When Mom started fussing and fuming because the fire in the old McClary wood stove was sluggish, I knew it was time to clean the stovepipes again.
Dad always dragged his feet about such matters, no doubt trying to summon up enough vocabulary to match the occasion.
He succeeded admirably, especially the time I accidentally jiggled the chair on which he was standing. After a great deal of difficulty lining up the pipes, he was about to reassemble them over his head when I caught my foot on the leg of his chair. The pipes came clattering to the floor, creating one awful pandemonium.
Amid the din my dog came bounding in through the layer of black soot and jumped up on the new velour sofa, adding more fuel to Dad’s verbal fire.
The dog got such a scolding he cast furtive glances in the direction of the stovepipes for days to come.
As if the air wasn’t already blue enough, Mom gave the pipes a fresh coat of silver paint. When she lit the fire, I sometimes think the resulting fumes were meant to purge my impressionable young mind of any bad words that had recently lodged there.
I carried on a love-hate relationship with that old cook stove, its crooked pipes suspended from the ceiling by stove wire. At best it was the one reliable source of heat. At worst it was nothing more than a cast-iron hog, and feeding it seemed a never-ending chore. In the morning the slant-mouth wood box beside it could be bulging with kindling, crumpled newspapers and firewood, but by noon it was empty, the contents greedily devoured by hungry flames.
The sound of Mom rattling the grates usually meant she was about to clean out the ashes, and huddling in front of the oven door in my underwear on a cold winter morning, I could see the linoleum in front of the cook stove peppered with little holes where stray embers had left their marks.
As winter gave way to summer, the huge woodpile beside the house dwindled down to a few sticks. Our farm had about eighty acres of river bush, so there was always plenty of potential firewood.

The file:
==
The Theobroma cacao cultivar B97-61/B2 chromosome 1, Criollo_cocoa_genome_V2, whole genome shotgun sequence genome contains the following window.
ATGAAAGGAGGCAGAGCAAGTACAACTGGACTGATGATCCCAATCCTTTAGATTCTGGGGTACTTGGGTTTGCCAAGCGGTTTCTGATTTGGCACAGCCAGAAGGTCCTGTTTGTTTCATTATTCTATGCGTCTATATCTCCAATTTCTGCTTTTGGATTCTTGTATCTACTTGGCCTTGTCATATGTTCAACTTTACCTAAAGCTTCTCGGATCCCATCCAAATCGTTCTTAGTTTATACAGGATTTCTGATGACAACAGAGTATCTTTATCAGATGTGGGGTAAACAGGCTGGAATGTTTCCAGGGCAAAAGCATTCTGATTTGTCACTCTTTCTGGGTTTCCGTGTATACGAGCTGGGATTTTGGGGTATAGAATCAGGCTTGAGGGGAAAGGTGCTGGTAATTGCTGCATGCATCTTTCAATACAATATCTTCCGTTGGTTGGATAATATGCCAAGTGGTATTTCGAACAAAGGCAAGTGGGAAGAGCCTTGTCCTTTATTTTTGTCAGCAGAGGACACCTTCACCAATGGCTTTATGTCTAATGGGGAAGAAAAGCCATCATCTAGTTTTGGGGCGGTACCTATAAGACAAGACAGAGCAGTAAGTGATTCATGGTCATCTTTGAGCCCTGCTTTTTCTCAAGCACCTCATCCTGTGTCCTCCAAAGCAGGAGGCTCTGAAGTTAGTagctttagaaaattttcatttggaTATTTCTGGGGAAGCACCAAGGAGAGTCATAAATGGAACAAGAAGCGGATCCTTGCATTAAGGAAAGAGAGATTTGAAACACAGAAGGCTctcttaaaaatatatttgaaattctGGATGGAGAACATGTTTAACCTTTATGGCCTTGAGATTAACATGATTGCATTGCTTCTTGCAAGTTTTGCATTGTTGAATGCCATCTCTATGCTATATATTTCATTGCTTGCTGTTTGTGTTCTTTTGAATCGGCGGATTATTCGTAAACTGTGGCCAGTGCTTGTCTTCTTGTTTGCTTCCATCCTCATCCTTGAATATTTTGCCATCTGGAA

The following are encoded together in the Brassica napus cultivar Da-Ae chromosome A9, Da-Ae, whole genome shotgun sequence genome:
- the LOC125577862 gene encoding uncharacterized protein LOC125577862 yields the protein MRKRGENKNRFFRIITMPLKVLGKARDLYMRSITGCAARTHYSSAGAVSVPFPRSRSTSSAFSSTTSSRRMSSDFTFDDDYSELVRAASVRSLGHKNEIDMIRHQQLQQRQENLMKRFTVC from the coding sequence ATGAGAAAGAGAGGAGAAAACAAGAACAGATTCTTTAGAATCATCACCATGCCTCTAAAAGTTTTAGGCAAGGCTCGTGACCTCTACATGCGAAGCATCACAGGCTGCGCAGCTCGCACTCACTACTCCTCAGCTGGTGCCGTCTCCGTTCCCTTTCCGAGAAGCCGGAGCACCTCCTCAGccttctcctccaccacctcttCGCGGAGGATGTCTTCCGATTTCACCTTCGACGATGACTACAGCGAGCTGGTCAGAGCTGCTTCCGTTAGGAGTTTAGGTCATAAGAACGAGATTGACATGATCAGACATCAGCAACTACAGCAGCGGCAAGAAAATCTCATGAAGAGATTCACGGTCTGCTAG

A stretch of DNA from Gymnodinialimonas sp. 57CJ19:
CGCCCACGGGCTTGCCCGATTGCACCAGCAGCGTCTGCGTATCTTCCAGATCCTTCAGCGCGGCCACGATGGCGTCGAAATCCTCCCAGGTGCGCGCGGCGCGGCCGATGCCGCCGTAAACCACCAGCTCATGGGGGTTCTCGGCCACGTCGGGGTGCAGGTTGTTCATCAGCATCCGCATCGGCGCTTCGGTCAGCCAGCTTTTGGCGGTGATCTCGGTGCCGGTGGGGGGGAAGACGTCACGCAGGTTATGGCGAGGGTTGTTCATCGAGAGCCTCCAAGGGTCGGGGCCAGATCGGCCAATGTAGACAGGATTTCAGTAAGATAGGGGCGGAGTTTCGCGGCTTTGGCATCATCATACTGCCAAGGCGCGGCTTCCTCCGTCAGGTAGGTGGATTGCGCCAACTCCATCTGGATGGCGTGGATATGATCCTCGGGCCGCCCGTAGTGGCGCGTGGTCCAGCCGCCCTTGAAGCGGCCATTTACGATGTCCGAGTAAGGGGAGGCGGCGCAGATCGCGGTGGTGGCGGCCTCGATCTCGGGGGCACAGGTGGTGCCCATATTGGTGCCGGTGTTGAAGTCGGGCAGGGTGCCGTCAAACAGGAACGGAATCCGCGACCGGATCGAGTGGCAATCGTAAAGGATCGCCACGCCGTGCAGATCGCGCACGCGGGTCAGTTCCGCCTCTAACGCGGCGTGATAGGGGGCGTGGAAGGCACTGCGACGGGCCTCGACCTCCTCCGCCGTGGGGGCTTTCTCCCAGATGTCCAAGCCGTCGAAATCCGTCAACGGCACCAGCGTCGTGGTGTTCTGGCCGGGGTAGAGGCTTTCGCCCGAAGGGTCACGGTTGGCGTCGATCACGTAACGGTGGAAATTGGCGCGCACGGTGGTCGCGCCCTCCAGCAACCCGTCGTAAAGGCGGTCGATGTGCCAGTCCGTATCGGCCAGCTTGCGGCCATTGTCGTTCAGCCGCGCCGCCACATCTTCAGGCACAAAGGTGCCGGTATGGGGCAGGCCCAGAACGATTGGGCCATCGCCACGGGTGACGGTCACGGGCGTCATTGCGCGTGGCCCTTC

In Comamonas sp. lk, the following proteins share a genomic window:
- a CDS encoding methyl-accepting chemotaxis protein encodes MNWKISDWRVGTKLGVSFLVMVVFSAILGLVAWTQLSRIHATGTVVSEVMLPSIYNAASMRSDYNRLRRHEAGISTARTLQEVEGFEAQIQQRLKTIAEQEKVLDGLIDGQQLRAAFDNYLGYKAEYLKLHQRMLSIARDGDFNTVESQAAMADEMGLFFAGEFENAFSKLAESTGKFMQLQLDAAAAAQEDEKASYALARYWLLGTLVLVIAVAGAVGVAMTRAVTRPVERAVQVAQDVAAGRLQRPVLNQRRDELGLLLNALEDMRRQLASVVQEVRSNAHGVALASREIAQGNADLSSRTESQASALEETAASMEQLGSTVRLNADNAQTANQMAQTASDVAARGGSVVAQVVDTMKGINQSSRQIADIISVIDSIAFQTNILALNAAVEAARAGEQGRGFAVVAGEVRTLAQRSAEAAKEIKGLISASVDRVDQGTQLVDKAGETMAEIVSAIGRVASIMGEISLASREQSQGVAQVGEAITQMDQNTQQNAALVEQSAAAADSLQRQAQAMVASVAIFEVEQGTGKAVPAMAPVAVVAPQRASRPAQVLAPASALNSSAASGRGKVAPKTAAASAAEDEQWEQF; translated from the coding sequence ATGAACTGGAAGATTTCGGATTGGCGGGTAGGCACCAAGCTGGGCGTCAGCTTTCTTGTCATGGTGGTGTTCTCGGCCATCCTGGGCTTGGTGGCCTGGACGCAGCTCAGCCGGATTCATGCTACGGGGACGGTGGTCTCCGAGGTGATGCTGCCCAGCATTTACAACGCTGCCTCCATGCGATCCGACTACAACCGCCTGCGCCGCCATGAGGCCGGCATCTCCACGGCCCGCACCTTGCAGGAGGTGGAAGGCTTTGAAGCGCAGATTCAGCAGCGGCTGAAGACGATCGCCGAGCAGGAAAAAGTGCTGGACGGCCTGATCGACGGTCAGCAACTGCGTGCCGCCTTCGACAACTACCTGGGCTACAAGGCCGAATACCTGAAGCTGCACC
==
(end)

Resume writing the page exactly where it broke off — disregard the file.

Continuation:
Dad had a Massey tractor on which he had mounted a small saw at the front. The sound of that tractor whining up the gully toward the house early on a Saturday morning in November meant but one thing. As my bare feet hit the icy cold linoleum I wondered why cutting stove wood always had to be done on the worst day of the year.
The ruts in the lane were filled with a skiff of snow, the wind moaned in the eaves and heavy grey clouds scudded out of the northeast.
Even the saw seemed in a surly mood, chewing venomously at everything within reach. As Dad fed its voracious appetite with one log after another, I caught the short lengths of wood it had just bitten off and tossed them into a pile, their rough bark grating against my woolen mitts. Catch and swing, catch and swing….
It seemed to take a long time before the height of the woodpile equaled the stack of logs, but gradually I had to throw the sticks of wood higher and higher. I was even generating some warmth as I caught and swung, caught and swung….
My body having fallen into a kind of rhythm, my mind had time to reflect upon the recent Remembrance Day program at school. The poppy pinned to Dad’s tweed cap and the two missing fingers on his left hand were mute reminders of the sacrifices made on behalf of Canada during the First World War. He was wounded by shrapnel in the trenches of France and his scarred hand was but symbolic of the much deeper wounds such soldiers suffered, emotional wounds that never really healed. On that November day, I think I began to realize for the very first time the significance of the sacrifice made by Dad and thousands of other men, a sacrifice that allowed me to be sawing firewood with him on a little farm nestled in the centre of a free country.